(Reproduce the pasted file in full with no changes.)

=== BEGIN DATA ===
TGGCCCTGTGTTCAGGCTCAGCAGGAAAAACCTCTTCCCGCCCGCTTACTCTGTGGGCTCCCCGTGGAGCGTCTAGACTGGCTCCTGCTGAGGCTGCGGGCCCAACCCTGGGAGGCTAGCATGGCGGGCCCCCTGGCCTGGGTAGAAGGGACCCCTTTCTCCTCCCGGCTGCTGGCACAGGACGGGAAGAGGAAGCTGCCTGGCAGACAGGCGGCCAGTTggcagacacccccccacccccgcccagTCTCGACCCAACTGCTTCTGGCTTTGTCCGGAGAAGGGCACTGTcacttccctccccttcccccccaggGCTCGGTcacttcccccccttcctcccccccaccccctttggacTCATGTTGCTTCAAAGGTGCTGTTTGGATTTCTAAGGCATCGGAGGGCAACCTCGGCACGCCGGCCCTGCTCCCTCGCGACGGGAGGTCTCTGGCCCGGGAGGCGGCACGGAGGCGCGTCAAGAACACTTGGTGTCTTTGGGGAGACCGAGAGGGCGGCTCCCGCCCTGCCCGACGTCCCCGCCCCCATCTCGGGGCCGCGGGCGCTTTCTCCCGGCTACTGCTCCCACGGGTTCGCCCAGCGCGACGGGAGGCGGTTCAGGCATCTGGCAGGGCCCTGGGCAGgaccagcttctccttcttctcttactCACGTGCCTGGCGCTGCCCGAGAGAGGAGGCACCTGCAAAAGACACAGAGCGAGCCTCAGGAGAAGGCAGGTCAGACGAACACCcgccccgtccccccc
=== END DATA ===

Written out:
TGGCCCTGTGTTCAGGCTCAGCAGGAAAAACCTCTTCCCGCCCGCTTACTCTGTGGGCTCCCCGTGGAGCGTCTAGACTGGCTCCTGCTGAGGCTGCGGGCCCAACCCTGGGAGGCTAGCATGGCGGGCCCCCTGGCCTGGGTAGAAGGGACCCCTTTCTCCTCCCGGCTGCTGGCACAGGACGGGAAGAGGAAGCTGCCTGGCAGACAGGCGGCCAGTTggcagacacccccccacccccgcccagTCTCGACCCAACTGCTTCTGGCTTTGTCCGGAGAAGGGCACTGTcacttccctccccttcccccccaggGCTCGGTcacttcccccccttcctcccccccaccccctttggacTCATGTTGCTTCAAAGGTGCTGTTTGGATTTCTAAGGCATCGGAGGGCAACCTCGGCACGCCGGCCCTGCTCCCTCGCGACGGGAGGTCTCTGGCCCGGGAGGCGGCACGGAGGCGCGTCAAGAACACTTGGTGTCTTTGGGGAGACCGAGAGGGCGGCTCCCGCCCTGCCCGACGTCCCCGCCCCCATCTCGGGGCCGCGGGCGCTTTCTCCCGGCTACTGCTCCCACGGGTTCGCCCAGCGCGACGGGAGGCGGTTCAGGCATCTGGCAGGGCCCTGGGCAGgaccagcttctccttcttctcttactCACGTGCCTGGCGCTGCCCGAGAGAGGAGGCACCTGCAAAAGACACAGAGCGAGCCTCAGGAGAAGGCAGGTCAGACGAACACCcgccccgtccccccc